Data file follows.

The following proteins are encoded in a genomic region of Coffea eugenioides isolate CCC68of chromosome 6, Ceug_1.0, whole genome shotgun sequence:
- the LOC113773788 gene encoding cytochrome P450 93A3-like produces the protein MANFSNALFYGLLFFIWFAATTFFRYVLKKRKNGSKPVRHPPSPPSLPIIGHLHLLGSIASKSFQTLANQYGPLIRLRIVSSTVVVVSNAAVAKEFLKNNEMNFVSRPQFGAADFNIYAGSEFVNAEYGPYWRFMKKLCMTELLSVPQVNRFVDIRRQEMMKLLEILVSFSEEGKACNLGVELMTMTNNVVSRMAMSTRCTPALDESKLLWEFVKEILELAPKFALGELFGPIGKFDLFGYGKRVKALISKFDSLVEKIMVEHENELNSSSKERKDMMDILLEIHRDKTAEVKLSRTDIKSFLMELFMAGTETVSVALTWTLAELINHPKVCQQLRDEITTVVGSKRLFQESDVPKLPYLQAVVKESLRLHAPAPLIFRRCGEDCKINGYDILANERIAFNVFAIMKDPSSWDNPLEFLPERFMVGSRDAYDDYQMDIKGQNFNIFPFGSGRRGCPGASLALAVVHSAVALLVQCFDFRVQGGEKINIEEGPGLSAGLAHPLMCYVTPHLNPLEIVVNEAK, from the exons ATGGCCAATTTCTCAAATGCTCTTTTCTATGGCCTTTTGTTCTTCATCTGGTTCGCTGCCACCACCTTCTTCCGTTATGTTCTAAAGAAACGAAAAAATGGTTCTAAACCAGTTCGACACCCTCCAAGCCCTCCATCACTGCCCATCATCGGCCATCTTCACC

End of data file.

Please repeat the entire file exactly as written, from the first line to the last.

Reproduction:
The following proteins are encoded in a genomic region of Coffea eugenioides isolate CCC68of chromosome 6, Ceug_1.0, whole genome shotgun sequence:
- the LOC113773788 gene encoding cytochrome P450 93A3-like produces the protein MANFSNALFYGLLFFIWFAATTFFRYVLKKRKNGSKPVRHPPSPPSLPIIGHLHLLGSIASKSFQTLANQYGPLIRLRIVSSTVVVVSNAAVAKEFLKNNEMNFVSRPQFGAADFNIYAGSEFVNAEYGPYWRFMKKLCMTELLSVPQVNRFVDIRRQEMMKLLEILVSFSEEGKACNLGVELMTMTNNVVSRMAMSTRCTPALDESKLLWEFVKEILELAPKFALGELFGPIGKFDLFGYGKRVKALISKFDSLVEKIMVEHENELNSSSKERKDMMDILLEIHRDKTAEVKLSRTDIKSFLMELFMAGTETVSVALTWTLAELINHPKVCQQLRDEITTVVGSKRLFQESDVPKLPYLQAVVKESLRLHAPAPLIFRRCGEDCKINGYDILANERIAFNVFAIMKDPSSWDNPLEFLPERFMVGSRDAYDDYQMDIKGQNFNIFPFGSGRRGCPGASLALAVVHSAVALLVQCFDFRVQGGEKINIEEGPGLSAGLAHPLMCYVTPHLNPLEIVVNEAK, from the exons ATGGCCAATTTCTCAAATGCTCTTTTCTATGGCCTTTTGTTCTTCATCTGGTTCGCTGCCACCACCTTCTTCCGTTATGTTCTAAAGAAACGAAAAAATGGTTCTAAACCAGTTCGACACCCTCCAAGCCCTCCATCACTGCCCATCATCGGCCATCTTCACC